Marie Zieu Chino (1907-1982) was one of the famous Four Matriarchs in the Acoma potter families. Together with Juana Leno, Jessie Garcia and Lucy M. Lewis, the Four Matriarchs are credited with the revival of the ancient Acoma pottery tradition starting in the 1950s. When gathering pot sherds to use for temper they would find designs that they then used to decorate their pots. That brought about the revival of many ancient Mimbres, Tularosa and Anasazi designs among the Acoma potters. Before long, that revival spread to other pueblos and we have the riot of ancient designs we see today.
Marie earned her first award at the Santa Fe Indian Fair in 1922. She was only fifteen. She didn't return to the Santa Fe stage until 1970 and she earned numerous awards for her pottery between then and her last appearance there in 1982. The Southwestern Association for Indian Arts recognized her with a "Lifetime Achievement Award" in 1998. Some of her pots are on display at the National Museum of the American Indian and some at the National Museum of Women in the Arts.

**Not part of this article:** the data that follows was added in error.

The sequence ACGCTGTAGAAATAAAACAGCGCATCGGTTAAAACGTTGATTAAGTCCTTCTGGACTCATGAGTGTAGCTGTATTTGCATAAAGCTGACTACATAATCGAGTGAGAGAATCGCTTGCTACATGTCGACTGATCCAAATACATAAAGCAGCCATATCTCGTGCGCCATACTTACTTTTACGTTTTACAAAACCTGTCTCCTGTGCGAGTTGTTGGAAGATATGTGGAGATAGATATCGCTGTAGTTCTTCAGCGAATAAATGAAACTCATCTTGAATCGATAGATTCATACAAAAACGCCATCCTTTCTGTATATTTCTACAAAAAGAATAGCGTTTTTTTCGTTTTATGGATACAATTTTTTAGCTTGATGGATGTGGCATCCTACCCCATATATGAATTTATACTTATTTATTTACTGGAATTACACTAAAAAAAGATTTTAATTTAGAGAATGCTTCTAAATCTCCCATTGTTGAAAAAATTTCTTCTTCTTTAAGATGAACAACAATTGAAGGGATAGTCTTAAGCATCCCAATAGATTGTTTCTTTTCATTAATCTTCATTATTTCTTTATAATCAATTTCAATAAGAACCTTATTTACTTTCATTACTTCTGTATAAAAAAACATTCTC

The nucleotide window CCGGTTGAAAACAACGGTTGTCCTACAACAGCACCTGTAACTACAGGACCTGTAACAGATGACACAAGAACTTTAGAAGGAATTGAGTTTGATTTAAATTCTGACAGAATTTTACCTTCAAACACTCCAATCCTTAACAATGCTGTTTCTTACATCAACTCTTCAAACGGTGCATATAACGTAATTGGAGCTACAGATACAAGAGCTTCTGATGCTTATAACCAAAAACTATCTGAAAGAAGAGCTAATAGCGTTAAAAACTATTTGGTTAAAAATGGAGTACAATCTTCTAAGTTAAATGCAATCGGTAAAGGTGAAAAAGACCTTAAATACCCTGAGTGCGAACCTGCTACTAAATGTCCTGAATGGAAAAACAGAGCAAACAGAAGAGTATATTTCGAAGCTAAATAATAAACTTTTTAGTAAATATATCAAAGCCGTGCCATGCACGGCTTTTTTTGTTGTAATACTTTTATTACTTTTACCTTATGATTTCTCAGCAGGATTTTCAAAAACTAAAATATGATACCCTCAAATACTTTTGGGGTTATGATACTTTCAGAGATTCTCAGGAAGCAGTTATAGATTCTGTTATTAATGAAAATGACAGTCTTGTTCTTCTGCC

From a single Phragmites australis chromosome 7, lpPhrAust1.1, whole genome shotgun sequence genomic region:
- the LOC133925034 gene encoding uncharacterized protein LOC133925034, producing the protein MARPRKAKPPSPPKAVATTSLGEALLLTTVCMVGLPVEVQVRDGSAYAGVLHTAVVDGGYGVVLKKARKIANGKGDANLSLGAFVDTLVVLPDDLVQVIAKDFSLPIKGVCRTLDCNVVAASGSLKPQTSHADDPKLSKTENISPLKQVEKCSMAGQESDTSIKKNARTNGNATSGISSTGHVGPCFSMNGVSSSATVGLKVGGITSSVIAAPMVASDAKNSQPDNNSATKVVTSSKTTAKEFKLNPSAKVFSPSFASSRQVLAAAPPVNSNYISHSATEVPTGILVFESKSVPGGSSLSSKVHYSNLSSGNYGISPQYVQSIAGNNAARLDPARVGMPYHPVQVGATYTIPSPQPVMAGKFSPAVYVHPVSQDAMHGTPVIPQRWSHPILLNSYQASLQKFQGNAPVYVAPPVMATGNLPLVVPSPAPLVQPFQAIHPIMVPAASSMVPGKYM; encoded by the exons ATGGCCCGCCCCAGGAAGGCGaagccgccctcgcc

Marie became famous for her black-on-white jars and vases with the Anasazi step design. Among her other favorite design elements were Mimbres-Revival animals, Tularosa-Revival spirals, Acoma parrots, rainbows, rain, clouds, lightning bolts, fine line snowflakes and bushes with berries and leaves.
The highly regarded Chino family of potters at Acoma are descended from Marie: she taught the ancient art to her children and grandchildren and to many other students over the years. Among her students were Grace Chino, Rose Chino Garcia and Carrie Chino Charlie.